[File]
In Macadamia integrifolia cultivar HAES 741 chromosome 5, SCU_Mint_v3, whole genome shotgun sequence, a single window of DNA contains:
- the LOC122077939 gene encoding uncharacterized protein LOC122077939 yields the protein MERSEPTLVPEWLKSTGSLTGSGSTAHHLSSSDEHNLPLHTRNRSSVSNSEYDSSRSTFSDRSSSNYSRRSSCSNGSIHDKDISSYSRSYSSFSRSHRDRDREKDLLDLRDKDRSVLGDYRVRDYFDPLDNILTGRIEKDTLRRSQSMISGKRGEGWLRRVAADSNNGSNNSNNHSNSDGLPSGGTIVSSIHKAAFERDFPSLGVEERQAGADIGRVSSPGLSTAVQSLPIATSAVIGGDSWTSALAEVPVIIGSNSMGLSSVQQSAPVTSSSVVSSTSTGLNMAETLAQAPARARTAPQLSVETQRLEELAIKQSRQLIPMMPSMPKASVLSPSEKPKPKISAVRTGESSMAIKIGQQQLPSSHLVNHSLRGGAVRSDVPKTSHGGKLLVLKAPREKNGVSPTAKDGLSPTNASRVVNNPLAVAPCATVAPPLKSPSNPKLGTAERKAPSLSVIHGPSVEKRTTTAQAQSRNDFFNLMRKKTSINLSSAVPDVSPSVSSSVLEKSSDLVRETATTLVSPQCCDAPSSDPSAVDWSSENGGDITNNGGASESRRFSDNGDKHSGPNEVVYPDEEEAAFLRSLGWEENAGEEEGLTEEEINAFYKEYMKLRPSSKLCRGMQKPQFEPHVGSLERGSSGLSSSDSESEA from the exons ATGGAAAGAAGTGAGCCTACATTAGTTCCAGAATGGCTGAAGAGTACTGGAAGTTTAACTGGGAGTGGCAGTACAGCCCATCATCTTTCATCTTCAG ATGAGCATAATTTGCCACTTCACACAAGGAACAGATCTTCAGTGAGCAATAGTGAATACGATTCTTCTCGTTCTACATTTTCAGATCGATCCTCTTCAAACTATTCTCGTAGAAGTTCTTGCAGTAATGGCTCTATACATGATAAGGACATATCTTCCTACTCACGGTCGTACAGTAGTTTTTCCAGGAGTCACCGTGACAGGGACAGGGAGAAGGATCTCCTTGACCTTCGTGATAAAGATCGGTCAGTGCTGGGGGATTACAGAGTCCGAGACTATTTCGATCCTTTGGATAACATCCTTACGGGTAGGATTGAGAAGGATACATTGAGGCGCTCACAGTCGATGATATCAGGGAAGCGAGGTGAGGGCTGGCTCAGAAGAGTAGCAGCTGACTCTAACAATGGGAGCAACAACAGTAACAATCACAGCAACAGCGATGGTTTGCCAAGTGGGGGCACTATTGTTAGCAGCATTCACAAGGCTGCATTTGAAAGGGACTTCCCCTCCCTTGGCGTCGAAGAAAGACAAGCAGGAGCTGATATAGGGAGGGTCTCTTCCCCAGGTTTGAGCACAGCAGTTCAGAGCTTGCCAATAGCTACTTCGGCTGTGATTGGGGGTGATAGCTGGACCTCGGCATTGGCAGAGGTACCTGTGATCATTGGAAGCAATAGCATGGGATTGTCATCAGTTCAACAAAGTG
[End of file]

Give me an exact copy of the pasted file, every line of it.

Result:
In Macadamia integrifolia cultivar HAES 741 chromosome 5, SCU_Mint_v3, whole genome shotgun sequence, a single window of DNA contains:
- the LOC122077939 gene encoding uncharacterized protein LOC122077939 yields the protein MERSEPTLVPEWLKSTGSLTGSGSTAHHLSSSDEHNLPLHTRNRSSVSNSEYDSSRSTFSDRSSSNYSRRSSCSNGSIHDKDISSYSRSYSSFSRSHRDRDREKDLLDLRDKDRSVLGDYRVRDYFDPLDNILTGRIEKDTLRRSQSMISGKRGEGWLRRVAADSNNGSNNSNNHSNSDGLPSGGTIVSSIHKAAFERDFPSLGVEERQAGADIGRVSSPGLSTAVQSLPIATSAVIGGDSWTSALAEVPVIIGSNSMGLSSVQQSAPVTSSSVVSSTSTGLNMAETLAQAPARARTAPQLSVETQRLEELAIKQSRQLIPMMPSMPKASVLSPSEKPKPKISAVRTGESSMAIKIGQQQLPSSHLVNHSLRGGAVRSDVPKTSHGGKLLVLKAPREKNGVSPTAKDGLSPTNASRVVNNPLAVAPCATVAPPLKSPSNPKLGTAERKAPSLSVIHGPSVEKRTTTAQAQSRNDFFNLMRKKTSINLSSAVPDVSPSVSSSVLEKSSDLVRETATTLVSPQCCDAPSSDPSAVDWSSENGGDITNNGGASESRRFSDNGDKHSGPNEVVYPDEEEAAFLRSLGWEENAGEEEGLTEEEINAFYKEYMKLRPSSKLCRGMQKPQFEPHVGSLERGSSGLSSSDSESEA from the exons ATGGAAAGAAGTGAGCCTACATTAGTTCCAGAATGGCTGAAGAGTACTGGAAGTTTAACTGGGAGTGGCAGTACAGCCCATCATCTTTCATCTTCAG ATGAGCATAATTTGCCACTTCACACAAGGAACAGATCTTCAGTGAGCAATAGTGAATACGATTCTTCTCGTTCTACATTTTCAGATCGATCCTCTTCAAACTATTCTCGTAGAAGTTCTTGCAGTAATGGCTCTATACATGATAAGGACATATCTTCCTACTCACGGTCGTACAGTAGTTTTTCCAGGAGTCACCGTGACAGGGACAGGGAGAAGGATCTCCTTGACCTTCGTGATAAAGATCGGTCAGTGCTGGGGGATTACAGAGTCCGAGACTATTTCGATCCTTTGGATAACATCCTTACGGGTAGGATTGAGAAGGATACATTGAGGCGCTCACAGTCGATGATATCAGGGAAGCGAGGTGAGGGCTGGCTCAGAAGAGTAGCAGCTGACTCTAACAATGGGAGCAACAACAGTAACAATCACAGCAACAGCGATGGTTTGCCAAGTGGGGGCACTATTGTTAGCAGCATTCACAAGGCTGCATTTGAAAGGGACTTCCCCTCCCTTGGCGTCGAAGAAAGACAAGCAGGAGCTGATATAGGGAGGGTCTCTTCCCCAGGTTTGAGCACAGCAGTTCAGAGCTTGCCAATAGCTACTTCGGCTGTGATTGGGGGTGATAGCTGGACCTCGGCATTGGCAGAGGTACCTGTGATCATTGGAAGCAATAGCATGGGATTGTCATCAGTTCAACAAAGTG